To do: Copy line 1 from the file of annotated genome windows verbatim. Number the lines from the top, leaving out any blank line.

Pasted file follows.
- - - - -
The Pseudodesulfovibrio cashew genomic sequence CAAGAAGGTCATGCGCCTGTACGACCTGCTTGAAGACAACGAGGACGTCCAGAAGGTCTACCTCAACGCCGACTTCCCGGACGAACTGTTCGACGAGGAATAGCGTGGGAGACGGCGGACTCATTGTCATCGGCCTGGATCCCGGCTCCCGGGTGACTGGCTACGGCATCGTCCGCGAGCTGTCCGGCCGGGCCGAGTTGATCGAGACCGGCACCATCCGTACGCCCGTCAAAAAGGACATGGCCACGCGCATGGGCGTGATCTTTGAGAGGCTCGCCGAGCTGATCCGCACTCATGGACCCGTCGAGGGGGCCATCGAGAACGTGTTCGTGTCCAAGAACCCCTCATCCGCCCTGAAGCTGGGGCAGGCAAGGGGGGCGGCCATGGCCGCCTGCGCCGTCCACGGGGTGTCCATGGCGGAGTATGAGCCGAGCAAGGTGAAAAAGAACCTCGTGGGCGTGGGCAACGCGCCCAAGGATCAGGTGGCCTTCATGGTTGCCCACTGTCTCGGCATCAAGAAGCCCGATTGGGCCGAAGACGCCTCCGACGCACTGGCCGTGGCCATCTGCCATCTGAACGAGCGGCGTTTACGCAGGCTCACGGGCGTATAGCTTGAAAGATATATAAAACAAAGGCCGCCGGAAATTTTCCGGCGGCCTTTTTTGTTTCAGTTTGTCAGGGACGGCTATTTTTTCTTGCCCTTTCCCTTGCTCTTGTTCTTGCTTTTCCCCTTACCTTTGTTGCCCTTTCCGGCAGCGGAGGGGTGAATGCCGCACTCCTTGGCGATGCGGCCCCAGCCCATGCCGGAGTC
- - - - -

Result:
The Pseudodesulfovibrio cashew genomic sequence CAAGAAGGTCATGCGCCTGTACGACCTGCTTGAAGACAACGAGGACGTCCAGAAGGTCTACCTCAACGCCGACTTCCCGGACGAACTGTTCGACGAGGAATAGCGTGGGAGACGGCGGACTCATTGTCATCGGCCTGGATCCCGGCTCCCGGGTGACTGGCTACGGCATCGTCCGCGAGCTGTCCGGCCGGGCCGAGTTGATCGAGACCGGCACCATCCGTACGCCCGTCAAAAAGGACATGGCCACGCGCATGGGCGTGATCTTTGAGAGGCTCGCCGAGCTGATCCGCACTCATGGACCCGTCGAGGGGGCCATCGAGAACGTGTTCGTGTCCAAGAACCCCTCATCCGCCCTGAAGCTGGGGCAGGCAAGGGGGGCGGCCATGGCCGCCTGCGCCGTCCACGGGGTGTCCATGGCGGAGTATGAGCCGAGCAAGGTGAAAAAGAACCTCGTGGGCGTGGGCAACGCGCCCAAGGATCAGGTGGCCTTCATGGTTGCCCACTGTCTCGGCATCAAGAAGCCCGATTGGGCCGAAGACGCCTCCGACGCACTGGCCGTGGCCATCTGCCATCTGAACGAGCGGCGTTTACGCAGGCTCACGGGCGTATAGCTTGAAAGATATATAAAACAAAGGCCGCCGGAAATTTTCCGGCGGCCTTTTTTGTTTCAGTTTGTCAGGGACGGCTATTTTTTCTTGCCCTTTCCCTTGCTCTTGTTCTTGCTTTTCCCCTTACCTTTGTTGCCCTTTCCGGCAGCGGAGGGGTGAATGCCGCACTCCTTGGCGATGCGGCCCCAGCCCATGCCGGAGTC